litigation is sufficiently similar to this case such that it is
relevant and, therefore, introduction of such evidence would
unduly prolong this trial because Murphy-Brown would have to
expend significant time exposing that lack of similarity.
e.g., United States v. Hill, 322 F.3d 301, 306 (4th Cir. 2003)
(affirming a trial court’s exclusion of evidence of another
transaction and lawsuit which “would have necessitated an
exhaustive case within a case”); Smith v. E-backgroundchecks.com,
Inc., Civil Action No. 1:13-cv-02658-RGV, 2015 WL 11233453, *2
(N.D. Ga. June 4, 2015) (“Even if plaintiff could demonstrate some
probative value from allegations in other lawsuits, presenting
evidence of these other cases would lead to a series of minitrials that would likely confuse and mislead the jury from the
task at hand of evaluating plaintiff’s claims in this case and
result in a waste of time and judicial resources.”).
As the court noted at the hearing on October 30, 2018,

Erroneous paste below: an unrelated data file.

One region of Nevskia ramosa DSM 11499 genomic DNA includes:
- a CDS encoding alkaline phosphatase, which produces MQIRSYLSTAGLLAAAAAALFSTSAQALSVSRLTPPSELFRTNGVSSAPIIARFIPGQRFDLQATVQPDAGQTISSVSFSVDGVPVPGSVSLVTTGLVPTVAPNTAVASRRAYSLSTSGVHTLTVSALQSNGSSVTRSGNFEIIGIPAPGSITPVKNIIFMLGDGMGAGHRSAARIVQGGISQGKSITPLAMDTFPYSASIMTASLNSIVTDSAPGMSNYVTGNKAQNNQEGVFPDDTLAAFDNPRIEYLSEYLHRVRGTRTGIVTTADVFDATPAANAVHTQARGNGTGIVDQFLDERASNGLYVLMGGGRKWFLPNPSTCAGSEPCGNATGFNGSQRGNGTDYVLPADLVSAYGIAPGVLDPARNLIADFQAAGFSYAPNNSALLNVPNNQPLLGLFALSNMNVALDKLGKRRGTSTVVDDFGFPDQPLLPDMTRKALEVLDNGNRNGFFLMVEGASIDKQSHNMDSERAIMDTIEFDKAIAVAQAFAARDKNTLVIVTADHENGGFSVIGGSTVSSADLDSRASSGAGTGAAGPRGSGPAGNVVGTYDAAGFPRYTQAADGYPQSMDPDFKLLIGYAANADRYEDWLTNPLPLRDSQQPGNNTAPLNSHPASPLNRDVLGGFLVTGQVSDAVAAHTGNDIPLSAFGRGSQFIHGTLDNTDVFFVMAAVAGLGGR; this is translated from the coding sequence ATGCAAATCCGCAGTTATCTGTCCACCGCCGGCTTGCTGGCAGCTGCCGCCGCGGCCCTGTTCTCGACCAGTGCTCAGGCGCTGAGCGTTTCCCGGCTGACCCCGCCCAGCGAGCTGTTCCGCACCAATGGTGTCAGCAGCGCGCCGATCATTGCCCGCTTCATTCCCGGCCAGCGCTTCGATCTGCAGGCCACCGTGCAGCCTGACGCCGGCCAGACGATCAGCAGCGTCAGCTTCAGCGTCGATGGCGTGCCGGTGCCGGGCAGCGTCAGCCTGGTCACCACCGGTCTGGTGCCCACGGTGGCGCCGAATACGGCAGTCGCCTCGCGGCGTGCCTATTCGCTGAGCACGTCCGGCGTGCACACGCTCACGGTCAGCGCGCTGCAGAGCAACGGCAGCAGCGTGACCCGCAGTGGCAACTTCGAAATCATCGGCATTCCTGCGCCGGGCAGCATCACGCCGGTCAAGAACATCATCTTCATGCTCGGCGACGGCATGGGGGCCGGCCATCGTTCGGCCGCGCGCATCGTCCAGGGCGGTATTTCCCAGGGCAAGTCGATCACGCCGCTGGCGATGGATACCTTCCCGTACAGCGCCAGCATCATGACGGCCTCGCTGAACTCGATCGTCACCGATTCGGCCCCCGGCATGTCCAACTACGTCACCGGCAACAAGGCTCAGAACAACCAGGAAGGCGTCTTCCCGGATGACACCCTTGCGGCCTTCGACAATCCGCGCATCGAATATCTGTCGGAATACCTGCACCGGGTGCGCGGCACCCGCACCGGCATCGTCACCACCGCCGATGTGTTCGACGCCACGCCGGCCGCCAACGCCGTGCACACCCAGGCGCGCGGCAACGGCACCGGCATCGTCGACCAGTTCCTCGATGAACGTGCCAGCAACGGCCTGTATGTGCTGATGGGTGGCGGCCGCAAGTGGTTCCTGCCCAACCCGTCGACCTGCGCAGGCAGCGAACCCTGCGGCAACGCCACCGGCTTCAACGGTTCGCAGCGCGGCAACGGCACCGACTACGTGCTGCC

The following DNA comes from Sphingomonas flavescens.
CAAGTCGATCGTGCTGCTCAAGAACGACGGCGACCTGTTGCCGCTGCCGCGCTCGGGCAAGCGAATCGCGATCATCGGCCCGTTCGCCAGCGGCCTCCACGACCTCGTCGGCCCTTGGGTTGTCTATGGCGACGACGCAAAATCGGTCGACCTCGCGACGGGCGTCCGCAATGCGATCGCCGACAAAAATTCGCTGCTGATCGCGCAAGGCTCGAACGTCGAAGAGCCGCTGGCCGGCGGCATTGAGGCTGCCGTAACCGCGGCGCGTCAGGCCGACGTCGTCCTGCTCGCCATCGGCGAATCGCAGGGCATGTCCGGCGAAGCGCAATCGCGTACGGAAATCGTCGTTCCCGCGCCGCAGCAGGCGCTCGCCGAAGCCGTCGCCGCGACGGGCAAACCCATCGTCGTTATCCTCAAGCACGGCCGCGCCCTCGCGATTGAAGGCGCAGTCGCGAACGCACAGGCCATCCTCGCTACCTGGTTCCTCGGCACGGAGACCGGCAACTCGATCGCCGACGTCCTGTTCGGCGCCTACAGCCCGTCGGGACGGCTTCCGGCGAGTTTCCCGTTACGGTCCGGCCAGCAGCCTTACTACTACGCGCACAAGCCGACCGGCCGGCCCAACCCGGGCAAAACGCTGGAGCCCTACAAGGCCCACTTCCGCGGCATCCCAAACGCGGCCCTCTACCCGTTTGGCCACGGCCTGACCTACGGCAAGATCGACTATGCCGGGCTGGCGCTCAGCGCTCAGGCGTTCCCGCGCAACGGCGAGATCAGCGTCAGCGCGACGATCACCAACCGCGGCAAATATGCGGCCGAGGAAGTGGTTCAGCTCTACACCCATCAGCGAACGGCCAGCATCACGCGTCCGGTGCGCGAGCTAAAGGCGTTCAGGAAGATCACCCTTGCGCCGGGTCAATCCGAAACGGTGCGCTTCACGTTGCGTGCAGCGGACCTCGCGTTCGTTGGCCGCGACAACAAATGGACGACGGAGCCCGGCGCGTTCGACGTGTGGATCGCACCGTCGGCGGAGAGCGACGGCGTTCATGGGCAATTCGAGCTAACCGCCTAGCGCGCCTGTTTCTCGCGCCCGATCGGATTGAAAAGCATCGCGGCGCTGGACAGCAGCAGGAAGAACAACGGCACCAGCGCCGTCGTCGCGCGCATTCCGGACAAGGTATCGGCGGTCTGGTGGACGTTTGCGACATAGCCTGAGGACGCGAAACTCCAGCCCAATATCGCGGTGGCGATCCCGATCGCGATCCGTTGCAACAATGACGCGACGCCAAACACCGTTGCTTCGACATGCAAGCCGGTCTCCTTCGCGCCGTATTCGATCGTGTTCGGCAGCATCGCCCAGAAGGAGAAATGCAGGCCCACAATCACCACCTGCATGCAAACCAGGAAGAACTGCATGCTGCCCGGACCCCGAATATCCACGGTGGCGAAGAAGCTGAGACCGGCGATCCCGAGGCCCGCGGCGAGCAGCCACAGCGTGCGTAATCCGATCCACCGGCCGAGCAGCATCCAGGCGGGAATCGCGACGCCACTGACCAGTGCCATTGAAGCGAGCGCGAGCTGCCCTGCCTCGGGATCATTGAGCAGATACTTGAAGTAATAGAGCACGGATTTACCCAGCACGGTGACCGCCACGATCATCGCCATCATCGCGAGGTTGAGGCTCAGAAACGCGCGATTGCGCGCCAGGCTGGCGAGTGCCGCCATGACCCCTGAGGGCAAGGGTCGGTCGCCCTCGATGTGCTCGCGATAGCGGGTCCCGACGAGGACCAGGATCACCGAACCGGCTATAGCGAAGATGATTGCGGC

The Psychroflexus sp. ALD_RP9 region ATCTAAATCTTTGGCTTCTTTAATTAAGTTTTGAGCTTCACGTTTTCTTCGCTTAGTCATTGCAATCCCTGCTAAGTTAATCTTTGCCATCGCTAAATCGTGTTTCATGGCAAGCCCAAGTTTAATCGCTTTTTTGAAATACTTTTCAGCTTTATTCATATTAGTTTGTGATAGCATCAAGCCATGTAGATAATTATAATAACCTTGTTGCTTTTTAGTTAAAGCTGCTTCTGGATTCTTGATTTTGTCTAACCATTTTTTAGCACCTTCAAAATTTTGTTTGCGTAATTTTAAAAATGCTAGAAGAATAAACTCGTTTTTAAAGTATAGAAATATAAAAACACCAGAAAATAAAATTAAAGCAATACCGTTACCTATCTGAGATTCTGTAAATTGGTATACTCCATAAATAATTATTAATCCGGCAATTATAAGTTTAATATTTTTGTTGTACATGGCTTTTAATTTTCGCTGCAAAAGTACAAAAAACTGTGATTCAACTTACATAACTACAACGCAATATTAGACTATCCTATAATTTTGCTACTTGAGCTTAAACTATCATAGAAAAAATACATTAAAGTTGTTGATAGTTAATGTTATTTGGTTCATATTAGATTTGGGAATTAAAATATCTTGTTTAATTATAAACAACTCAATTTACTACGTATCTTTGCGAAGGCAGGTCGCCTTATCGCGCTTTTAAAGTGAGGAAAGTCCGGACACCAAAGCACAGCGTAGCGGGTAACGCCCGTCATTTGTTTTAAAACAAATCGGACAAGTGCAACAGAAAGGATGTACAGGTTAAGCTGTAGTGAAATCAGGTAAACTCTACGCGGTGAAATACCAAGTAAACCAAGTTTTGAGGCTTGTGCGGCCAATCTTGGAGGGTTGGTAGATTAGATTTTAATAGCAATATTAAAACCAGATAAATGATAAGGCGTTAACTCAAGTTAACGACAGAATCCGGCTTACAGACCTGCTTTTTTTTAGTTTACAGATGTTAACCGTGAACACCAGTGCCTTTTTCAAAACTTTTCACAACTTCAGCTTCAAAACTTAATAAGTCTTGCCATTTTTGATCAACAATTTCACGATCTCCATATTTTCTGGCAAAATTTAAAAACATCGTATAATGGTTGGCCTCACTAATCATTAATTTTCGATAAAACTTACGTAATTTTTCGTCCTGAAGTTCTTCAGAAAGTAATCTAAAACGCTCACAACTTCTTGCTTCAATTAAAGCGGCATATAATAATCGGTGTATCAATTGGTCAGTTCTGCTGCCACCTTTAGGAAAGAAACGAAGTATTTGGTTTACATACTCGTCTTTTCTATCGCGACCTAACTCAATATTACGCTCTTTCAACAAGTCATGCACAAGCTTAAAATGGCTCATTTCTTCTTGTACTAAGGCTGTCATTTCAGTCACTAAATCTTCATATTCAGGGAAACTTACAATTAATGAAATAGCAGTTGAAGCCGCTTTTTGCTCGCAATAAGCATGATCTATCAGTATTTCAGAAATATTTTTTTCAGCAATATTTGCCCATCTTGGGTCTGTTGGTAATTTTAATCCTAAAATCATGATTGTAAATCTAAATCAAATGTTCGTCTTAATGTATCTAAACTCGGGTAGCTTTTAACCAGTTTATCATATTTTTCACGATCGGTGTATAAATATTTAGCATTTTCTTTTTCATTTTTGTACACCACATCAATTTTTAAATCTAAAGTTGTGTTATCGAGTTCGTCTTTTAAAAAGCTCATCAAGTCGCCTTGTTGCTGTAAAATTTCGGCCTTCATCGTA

evidence of alternative technologies can be offered without
relying on the Missouri litigation. For example, plaintiffs
could question Dr. Mike Williams, who was involved with North
Carolina’s Smithfield Agreement, about his knowledge of Next
Generation Technology implemented in Missouri without
highlighting the fact that it arose out of litigation against
In addition, the court finds little merit in plaintiffs’
argument that evidence of the Missouri litigation is relevant to
show defendant’s notice that the Sholar Farm created a nuisance.
“[T]he issue of `notice’ cannot be used by counsel to `bootstrap’
in evidence of other lawsuits.”
Estate of Tobin ex rel. Tobin v.
Smithkline Beecham Pharm., Civil No. 00-CV-0025-Bea, 2001 WL
36102165, *1 (D. Wyo. May 18, 2001) (“Correspondingly, evidence of
other lawsuits cannot be used as a method to compel the defendant
to admit that it has or had notice or knowledge that Paxil was
First, the Missouri litigation was an
enforcement action by the State of Missouri not a private nuisance
Second, Missouri is not North Carolina.
because PSF’s hog farming operations might have been found to
cause an odor control problem in Missouri does not necessarily
lead to the conclusion that operation of the Sholar Farm
necessarily created a nuisance for the plaintiffs in this case.
See Palmer v. Board of Regents of the University System of
Georgia, 208 F.3d 969, 973 (11th Cir. 2000) (“[W]e do not find any
merit to [plaintiff]’s argument that the district court abused its
discretion in excluding evidence of the existence of the other
lawsuits against [defendant].
The complaints that she sought to